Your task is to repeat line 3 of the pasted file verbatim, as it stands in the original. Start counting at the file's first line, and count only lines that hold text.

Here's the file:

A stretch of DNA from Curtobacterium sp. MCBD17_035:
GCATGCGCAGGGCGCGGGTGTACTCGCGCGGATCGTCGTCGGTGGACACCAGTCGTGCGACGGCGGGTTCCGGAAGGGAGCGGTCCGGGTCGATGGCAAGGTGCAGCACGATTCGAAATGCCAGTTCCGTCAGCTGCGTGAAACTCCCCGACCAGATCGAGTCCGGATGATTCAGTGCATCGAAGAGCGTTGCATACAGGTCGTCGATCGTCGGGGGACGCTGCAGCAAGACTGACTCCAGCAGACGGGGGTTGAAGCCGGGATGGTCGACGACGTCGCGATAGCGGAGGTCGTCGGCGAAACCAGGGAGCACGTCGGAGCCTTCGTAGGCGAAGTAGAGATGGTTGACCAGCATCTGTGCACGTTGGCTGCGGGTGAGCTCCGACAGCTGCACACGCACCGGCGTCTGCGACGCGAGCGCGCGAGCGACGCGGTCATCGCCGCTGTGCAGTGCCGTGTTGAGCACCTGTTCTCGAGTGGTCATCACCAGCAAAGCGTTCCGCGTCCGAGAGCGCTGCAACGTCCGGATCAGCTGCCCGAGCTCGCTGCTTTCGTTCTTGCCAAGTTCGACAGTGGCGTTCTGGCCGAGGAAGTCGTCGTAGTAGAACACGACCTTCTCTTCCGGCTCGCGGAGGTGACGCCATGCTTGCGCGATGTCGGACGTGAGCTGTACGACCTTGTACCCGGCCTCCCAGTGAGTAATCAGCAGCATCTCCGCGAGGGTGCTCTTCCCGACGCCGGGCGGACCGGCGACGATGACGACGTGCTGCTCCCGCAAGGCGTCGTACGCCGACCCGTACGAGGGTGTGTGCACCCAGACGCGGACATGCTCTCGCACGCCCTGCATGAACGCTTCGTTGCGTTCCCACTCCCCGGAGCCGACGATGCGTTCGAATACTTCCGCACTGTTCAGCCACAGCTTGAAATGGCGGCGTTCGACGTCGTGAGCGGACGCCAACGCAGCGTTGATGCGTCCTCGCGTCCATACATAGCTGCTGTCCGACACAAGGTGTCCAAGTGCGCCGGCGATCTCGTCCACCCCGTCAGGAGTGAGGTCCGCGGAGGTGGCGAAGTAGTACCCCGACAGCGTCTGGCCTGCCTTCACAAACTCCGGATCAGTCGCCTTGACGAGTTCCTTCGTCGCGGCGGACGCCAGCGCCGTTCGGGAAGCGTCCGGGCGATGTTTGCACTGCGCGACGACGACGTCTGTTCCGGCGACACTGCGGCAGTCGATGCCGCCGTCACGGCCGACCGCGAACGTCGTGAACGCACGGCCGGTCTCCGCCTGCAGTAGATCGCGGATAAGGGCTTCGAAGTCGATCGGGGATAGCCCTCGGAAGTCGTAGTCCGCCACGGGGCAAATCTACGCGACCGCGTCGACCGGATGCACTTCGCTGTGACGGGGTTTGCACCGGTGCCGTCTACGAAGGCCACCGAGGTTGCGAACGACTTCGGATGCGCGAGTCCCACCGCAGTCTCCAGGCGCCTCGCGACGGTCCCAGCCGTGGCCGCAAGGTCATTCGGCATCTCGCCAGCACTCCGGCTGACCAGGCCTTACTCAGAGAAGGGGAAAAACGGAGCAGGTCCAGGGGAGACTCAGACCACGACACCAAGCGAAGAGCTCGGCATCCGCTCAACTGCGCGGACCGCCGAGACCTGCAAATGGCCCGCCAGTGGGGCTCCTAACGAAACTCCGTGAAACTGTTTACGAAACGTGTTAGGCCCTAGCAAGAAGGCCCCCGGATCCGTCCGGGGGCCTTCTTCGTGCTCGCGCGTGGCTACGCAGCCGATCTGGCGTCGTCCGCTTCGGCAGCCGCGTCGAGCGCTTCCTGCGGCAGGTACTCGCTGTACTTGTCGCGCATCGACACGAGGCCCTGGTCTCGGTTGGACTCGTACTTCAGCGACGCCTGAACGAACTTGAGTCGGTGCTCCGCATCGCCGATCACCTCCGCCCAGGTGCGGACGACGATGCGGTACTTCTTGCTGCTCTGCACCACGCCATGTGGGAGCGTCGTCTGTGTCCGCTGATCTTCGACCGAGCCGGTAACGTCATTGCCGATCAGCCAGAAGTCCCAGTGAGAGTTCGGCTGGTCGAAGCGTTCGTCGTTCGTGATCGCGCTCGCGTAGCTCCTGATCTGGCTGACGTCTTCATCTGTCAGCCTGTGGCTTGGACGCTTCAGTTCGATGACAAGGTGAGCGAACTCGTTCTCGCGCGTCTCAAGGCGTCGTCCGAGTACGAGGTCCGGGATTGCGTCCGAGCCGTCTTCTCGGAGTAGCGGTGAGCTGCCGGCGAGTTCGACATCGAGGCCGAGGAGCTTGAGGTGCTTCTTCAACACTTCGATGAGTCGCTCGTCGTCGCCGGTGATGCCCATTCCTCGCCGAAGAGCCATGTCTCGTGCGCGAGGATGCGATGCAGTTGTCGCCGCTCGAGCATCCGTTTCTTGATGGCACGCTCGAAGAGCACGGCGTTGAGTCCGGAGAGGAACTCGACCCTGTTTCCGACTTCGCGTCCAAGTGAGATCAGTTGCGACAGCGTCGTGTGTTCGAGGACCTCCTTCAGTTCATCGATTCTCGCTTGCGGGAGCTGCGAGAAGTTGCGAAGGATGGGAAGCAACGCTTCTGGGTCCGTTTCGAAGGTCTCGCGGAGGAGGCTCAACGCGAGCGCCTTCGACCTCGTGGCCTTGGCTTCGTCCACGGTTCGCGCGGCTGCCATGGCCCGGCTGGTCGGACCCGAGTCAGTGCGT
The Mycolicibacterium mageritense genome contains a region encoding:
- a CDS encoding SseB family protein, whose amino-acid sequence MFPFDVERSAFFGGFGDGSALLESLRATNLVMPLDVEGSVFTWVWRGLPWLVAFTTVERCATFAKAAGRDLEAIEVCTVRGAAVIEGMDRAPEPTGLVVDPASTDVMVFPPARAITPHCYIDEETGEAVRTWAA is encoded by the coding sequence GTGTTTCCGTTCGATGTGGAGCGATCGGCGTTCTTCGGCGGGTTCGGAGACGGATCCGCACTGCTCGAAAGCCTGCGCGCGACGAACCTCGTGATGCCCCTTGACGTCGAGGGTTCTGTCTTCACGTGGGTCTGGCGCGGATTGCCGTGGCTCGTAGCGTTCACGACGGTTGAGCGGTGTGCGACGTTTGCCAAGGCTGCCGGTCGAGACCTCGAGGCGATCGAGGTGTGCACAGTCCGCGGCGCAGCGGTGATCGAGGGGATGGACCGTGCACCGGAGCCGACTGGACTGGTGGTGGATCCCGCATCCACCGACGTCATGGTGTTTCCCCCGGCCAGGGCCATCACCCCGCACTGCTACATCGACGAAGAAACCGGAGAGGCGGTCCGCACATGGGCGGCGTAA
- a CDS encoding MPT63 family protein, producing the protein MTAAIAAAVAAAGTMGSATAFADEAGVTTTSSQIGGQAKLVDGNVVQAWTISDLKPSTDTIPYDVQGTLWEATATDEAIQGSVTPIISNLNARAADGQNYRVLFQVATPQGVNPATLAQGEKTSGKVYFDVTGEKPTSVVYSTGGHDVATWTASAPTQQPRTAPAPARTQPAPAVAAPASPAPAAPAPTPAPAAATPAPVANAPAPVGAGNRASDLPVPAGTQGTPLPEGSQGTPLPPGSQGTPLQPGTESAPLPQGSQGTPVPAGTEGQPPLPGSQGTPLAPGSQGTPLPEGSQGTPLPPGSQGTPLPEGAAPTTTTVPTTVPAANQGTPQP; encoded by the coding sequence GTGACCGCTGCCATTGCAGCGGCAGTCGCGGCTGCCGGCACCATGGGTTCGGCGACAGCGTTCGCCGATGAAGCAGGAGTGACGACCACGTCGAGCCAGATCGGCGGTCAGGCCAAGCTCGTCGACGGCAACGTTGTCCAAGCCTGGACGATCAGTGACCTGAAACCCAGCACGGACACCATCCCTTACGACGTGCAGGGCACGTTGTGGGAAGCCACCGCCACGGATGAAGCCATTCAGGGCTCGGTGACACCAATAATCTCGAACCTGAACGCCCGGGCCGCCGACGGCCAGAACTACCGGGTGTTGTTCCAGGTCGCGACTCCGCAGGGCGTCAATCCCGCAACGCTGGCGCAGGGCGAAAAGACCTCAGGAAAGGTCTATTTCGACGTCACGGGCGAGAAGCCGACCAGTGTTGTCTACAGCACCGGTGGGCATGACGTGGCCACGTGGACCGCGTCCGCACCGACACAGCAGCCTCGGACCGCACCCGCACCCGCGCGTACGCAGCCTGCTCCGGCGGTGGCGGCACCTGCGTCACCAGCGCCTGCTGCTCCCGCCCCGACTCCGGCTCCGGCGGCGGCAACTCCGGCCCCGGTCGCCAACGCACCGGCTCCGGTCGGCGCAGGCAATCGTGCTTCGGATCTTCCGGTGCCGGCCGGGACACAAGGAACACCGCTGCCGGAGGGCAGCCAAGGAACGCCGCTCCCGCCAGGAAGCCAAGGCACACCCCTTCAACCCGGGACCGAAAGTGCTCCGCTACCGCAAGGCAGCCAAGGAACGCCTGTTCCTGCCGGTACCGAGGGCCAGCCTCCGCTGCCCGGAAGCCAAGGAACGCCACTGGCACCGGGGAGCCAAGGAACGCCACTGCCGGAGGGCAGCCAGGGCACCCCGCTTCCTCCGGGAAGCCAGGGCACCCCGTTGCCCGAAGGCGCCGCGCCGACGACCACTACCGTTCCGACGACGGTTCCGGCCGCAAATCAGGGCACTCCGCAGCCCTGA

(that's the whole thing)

The Mycolicibacterium mageritense genome contains a region encoding: